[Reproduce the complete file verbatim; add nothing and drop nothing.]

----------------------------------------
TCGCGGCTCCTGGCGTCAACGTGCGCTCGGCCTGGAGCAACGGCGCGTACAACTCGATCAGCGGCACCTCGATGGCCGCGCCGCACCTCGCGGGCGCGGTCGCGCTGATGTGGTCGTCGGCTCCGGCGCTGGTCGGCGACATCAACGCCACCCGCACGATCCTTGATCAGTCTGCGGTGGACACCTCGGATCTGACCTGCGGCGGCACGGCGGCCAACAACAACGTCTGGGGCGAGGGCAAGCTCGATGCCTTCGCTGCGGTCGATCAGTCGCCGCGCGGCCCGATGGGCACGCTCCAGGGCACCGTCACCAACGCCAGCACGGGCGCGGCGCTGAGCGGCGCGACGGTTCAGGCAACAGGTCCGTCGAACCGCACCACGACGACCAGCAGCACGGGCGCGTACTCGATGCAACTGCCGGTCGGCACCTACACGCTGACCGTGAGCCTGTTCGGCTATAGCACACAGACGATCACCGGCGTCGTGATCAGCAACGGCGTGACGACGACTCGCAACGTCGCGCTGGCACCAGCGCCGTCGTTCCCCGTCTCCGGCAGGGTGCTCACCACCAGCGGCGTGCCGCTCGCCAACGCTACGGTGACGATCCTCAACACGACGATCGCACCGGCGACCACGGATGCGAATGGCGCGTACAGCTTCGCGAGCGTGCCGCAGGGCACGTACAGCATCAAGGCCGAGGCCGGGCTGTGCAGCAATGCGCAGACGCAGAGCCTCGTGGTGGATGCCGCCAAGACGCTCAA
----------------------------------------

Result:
TCGCGGCTCCTGGCGTCAACGTGCGCTCGGCCTGGAGCAACGGCGCGTACAACTCGATCAGCGGCACCTCGATGGCCGCGCCGCACCTCGCGGGCGCGGTCGCGCTGATGTGGTCGTCGGCTCCGGCGCTGGTCGGCGACATCAACGCCACCCGCACGATCCTTGATCAGTCTGCGGTGGACACCTCGGATCTGACCTGCGGCGGCACGGCGGCCAACAACAACGTCTGGGGCGAGGGCAAGCTCGATGCCTTCGCTGCGGTCGATCAGTCGCCGCGCGGCCCGATGGGCACGCTCCAGGGCACCGTCACCAACGCCAGCACGGGCGCGGCGCTGAGCGGCGCGACGGTTCAGGCAACAGGTCCGTCGAACCGCACCACGACGACCAGCAGCACGGGCGCGTACTCGATGCAACTGCCGGTCGGCACCTACACGCTGACCGTGAGCCTGTTCGGCTATAGCACACAGACGATCACCGGCGTCGTGATCAGCAACGGCGTGACGACGACTCGCAACGTCGCGCTGGCACCAGCGCCGTCGTTCCCCGTCTCCGGCAGGGTGCTCACCACCAGCGGCGTGCCGCTCGCCAACGCTACGGTGACGATCCTCAACACGACGATCGCACCGGCGACCACGGATGCGAATGGCGCGTACAGCTTCGCGAGCGTGCCGCAGGGCACGTACAGCATCAAGGCCGAGGCCGGGCTGTGCAGCAATGCGCAGACGCAGAGCCTCGTGGTGGATGCCGCCAAGACGCTCAA